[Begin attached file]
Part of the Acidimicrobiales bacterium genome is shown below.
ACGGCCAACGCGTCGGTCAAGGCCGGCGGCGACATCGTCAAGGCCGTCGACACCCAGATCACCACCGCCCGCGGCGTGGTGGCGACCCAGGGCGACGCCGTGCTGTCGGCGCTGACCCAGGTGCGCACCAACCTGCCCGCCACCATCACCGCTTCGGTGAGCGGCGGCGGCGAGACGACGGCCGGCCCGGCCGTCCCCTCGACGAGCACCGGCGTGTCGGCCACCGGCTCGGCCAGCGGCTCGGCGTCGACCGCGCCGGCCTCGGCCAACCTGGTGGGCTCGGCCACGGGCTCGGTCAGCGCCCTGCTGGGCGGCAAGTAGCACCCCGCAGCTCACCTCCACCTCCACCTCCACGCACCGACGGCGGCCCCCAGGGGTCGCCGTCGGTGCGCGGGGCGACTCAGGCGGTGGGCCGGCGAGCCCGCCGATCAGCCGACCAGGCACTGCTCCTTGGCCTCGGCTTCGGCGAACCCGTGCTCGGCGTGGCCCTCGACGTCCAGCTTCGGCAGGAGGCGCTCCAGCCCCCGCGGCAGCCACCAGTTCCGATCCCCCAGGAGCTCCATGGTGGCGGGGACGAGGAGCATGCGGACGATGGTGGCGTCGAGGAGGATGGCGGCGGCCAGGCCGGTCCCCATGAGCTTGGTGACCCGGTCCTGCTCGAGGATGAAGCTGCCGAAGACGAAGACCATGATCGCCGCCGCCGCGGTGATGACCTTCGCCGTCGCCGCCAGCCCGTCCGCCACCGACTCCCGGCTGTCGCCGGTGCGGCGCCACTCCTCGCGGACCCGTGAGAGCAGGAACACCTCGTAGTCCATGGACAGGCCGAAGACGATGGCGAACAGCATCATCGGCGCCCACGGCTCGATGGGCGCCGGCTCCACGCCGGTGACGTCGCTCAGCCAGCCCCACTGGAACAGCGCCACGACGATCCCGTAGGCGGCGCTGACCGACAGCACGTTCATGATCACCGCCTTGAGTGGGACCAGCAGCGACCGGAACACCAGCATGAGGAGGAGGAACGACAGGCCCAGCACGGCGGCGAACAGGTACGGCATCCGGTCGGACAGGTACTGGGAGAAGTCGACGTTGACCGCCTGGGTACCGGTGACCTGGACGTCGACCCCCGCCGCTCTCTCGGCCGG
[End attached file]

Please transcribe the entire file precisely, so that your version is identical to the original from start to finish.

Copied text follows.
Part of the Acidimicrobiales bacterium genome is shown below.
ACGGCCAACGCGTCGGTCAAGGCCGGCGGCGACATCGTCAAGGCCGTCGACACCCAGATCACCACCGCCCGCGGCGTGGTGGCGACCCAGGGCGACGCCGTGCTGTCGGCGCTGACCCAGGTGCGCACCAACCTGCCCGCCACCATCACCGCTTCGGTGAGCGGCGGCGGCGAGACGACGGCCGGCCCGGCCGTCCCCTCGACGAGCACCGGCGTGTCGGCCACCGGCTCGGCCAGCGGCTCGGCGTCGACCGCGCCGGCCTCGGCCAACCTGGTGGGCTCGGCCACGGGCTCGGTCAGCGCCCTGCTGGGCGGCAAGTAGCACCCCGCAGCTCACCTCCACCTCCACCTCCACGCACCGACGGCGGCCCCCAGGGGTCGCCGTCGGTGCGCGGGGCGACTCAGGCGGTGGGCCGGCGAGCCCGCCGATCAGCCGACCAGGCACTGCTCCTTGGCCTCGGCTTCGGCGAACCCGTGCTCGGCGTGGCCCTCGACGTCCAGCTTCGGCAGGAGGCGCTCCAGCCCCCGCGGCAGCCACCAGTTCCGATCCCCCAGGAGCTCCATGGTGGCGGGGACGAGGAGCATGCGGACGATGGTGGCGTCGAGGAGGATGGCGGCGGCCAGGCCGGTCCCCATGAGCTTGGTGACCCGGTCCTGCTCGAGGATGAAGCTGCCGAAGACGAAGACCATGATCGCCGCCGCCGCGGTGATGACCTTCGCCGTCGCCGCCAGCCCGTCCGCCACCGACTCCCGGCTGTCGCCGGTGCGGCGCCACTCCTCGCGGACCCGTGAGAGCAGGAACACCTCGTAGTCCATGGACAGGCCGAAGACGATGGCGAACAGCATCATCGGCGCCCACGGCTCGATGGGCGCCGGCTCCACGCCGGTGACGTCGCTCAGCCAGCCCCACTGGAACAGCGCCACGACGATCCCGTAGGCGGCGCTGACCGACAGCACGTTCATGATCACCGCCTTGAGTGGGACCAGCAGCGACCGGAACACCAGCATGAGGAGGAGGAACGACAGGCCCAGCACGGCGGCGAACAGGTACGGCATCCGGTCGGACAGGTACTGGGAGAAGTCGACGTTGACCGCCTGGGTACCGGTGACCTGGACGTCGACCCCCGCCGCTCTCTCGGCCGG